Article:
Miglitol is used, alone or with other medications, to treat type 2 diabetes (condition in which the body does not use insulin normally and, therefore, cannot control the amount of sugar in the blood), particularly in people whose diabetes cannot be controlled by diet alone. It slows the breakdown and absorption of table sugar and other complex sugars in the small intestine. This process results in decreased blood sugar (hypoglycemia) levels following meals.
Over time, people who have diabetes and high blood sugar can develop serious or life-threatening complications, including heart disease, stroke, kidney problems, nerve damage, and eye problems. Taking medication(s), making lifestyle changes (e.g., diet, exercise, quitting smoking), and regularly checking your blood sugar may help to manage your diabetes and improve your health. This therapy may also decrease your chances of having a heart attack, stroke, or other diabetes-related complications such as kidney failure, nerve damage (numb, cold legs or feet; decreased sexual ability in men and women), eye problems, including changes or loss of vision, or gum disease. Your doctor and other healthcare providers will talk to you about the best way to manage your diabetes.
This medication is sometimes prescribed for other uses; ask your doctor or pharmacist for more information.
Miglitol comes as a tablet to take by mouth. It is usually taken three times a day with the first bite of a meal. Follow the directions on your prescription label carefully, and ask your doctor or pharmacist to explain any part you do not understand. Take miglitol exactly as directed. Do not take more or less of it or take it more often than prescribed by your doctor.
Miglitol is used in combination with proper diet and exercise to control blood sugar. Skipping or delaying meals or exercising more than usual may cause your blood sugar to fall too low (hypoglycemia). Maintaining the diet and exercise program suggested by your doctor will ensure that the drug works properly.
Alcohol may cause a decrease in blood sugar. Ask your doctor about the safe use of alcoholic beverages while you are taking miglitol.
Take the missed dose as soon as you remember it. Remember that miglitol should only be taken with a meal. However, if it is almost time for the next dose, skip the missed dose and continue your regular dosing schedule. Do not take a double dose to make up for a missed one.
When used in combination with insulin or other medications used to treat diabetes, miglitol may cause excessive lowering of blood sugar levels.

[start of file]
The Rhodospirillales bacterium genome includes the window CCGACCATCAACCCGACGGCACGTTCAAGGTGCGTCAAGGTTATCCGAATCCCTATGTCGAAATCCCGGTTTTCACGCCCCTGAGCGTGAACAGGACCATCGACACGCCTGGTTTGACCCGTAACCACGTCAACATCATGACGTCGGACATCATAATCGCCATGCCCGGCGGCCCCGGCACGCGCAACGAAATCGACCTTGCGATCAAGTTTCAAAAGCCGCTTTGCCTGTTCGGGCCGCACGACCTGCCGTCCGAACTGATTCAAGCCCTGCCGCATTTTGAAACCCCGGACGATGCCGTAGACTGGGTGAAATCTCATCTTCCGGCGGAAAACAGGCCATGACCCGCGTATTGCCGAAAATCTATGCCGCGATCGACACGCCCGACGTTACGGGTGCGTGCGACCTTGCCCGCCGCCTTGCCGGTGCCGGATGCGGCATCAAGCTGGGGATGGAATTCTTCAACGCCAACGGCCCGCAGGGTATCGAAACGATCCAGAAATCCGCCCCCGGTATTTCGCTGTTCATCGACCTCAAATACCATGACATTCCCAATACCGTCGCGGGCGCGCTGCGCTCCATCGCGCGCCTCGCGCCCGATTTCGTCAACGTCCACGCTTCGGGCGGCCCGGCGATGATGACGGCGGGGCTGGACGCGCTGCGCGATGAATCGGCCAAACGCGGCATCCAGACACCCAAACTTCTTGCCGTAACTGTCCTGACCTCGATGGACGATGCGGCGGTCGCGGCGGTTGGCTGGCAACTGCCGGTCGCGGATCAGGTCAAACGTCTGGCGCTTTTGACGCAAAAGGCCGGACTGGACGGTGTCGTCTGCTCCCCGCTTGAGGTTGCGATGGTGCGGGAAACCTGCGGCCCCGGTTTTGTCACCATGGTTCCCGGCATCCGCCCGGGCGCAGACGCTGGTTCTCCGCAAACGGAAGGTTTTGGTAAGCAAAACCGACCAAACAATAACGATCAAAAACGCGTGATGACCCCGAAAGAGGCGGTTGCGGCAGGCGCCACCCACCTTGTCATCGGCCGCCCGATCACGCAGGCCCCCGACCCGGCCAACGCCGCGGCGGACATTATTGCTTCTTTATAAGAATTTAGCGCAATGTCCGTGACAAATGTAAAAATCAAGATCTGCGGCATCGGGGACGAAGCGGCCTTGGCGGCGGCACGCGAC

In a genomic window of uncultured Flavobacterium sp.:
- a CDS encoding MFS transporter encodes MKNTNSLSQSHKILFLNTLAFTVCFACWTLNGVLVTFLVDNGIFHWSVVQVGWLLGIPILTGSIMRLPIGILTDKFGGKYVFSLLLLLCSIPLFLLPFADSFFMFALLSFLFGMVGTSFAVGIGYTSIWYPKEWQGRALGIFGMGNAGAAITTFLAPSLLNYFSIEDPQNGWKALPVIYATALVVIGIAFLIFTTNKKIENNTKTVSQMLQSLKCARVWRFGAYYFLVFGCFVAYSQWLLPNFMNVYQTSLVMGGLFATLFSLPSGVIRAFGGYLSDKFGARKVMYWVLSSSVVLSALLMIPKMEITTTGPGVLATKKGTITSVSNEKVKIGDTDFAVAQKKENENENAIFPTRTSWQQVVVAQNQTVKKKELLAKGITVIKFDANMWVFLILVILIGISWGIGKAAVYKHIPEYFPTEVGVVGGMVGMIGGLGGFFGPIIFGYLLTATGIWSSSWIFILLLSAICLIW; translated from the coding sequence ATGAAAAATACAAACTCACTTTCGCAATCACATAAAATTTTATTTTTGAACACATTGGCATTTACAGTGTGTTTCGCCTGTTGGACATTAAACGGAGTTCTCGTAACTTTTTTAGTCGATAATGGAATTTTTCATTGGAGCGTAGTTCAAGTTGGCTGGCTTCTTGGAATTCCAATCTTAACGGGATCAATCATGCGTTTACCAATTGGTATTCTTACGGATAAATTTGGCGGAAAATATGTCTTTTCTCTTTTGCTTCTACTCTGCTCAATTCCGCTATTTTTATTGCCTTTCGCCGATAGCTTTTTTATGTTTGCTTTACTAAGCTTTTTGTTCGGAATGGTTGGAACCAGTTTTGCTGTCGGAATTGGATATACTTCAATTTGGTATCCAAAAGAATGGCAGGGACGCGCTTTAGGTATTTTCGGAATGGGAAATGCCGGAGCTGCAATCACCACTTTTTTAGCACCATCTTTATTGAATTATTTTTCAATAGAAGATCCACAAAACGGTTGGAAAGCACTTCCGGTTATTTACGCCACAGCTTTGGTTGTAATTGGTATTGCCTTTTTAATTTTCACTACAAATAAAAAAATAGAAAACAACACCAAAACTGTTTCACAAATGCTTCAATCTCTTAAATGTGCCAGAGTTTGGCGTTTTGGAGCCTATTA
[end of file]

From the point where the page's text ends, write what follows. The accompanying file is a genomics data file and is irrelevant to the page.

dizziness or lightheadedness
nervousness or irritability
sudden changes in behavior or mood
numbness or tingling around the mouth
clumsy or jerky movements
loss of consciousness
upset stomach and vomiting
shortness of breath
breath that smells fruity
Keep this medication in the container it came in, tightly closed, and out of reach of children. Store it at room temperature and away from excess heat and moisture (not in the bathroom). Throw away any medication that is outdated or no longer needed. Talk to your pharmacist about the proper disposal of your medication.
In case of overdose, call your local poison control center at 1-800-222-1222. If the victim has collapsed or is not breathing, call local emergency services at 911.
Keep all appointments with your doctor and the laboratory. Your blood sugar should be checked regularly to determine your response to miglitol. Your doctor will order certain lab tests to check your response to miglitol. Your doctor will also tell you how to check your response to this medication by measuring your blood or urine sugar levels at home. Follow these instructions carefully.
You should always wear a diabetic identification bracelet to be sure you get proper treatment in an emergency.
Do not let anyone else take your medication. Ask your pharmacist any questions you have about refilling your prescription.
It is important for you to keep a written list of all of the prescription and nonprescription (over-the-counter) medicines you are taking, as well as any products such as vitamins, minerals, or other dietary supplements. You should bring this list with you each time you visit a doctor or if you are admitted to a hospital. It is also important information to carry with you in case of emergencies.
Last Revised - 02/15/2014
AHFS® Consumer Medication Information. © Copyright, 2014. The American Society of Health-System Pharmacists, Inc., 7272 Wisconsin Avenue, Bethesda, Maryland. All Rights Reserved. Duplication for commercial use must be authorized by ASHP.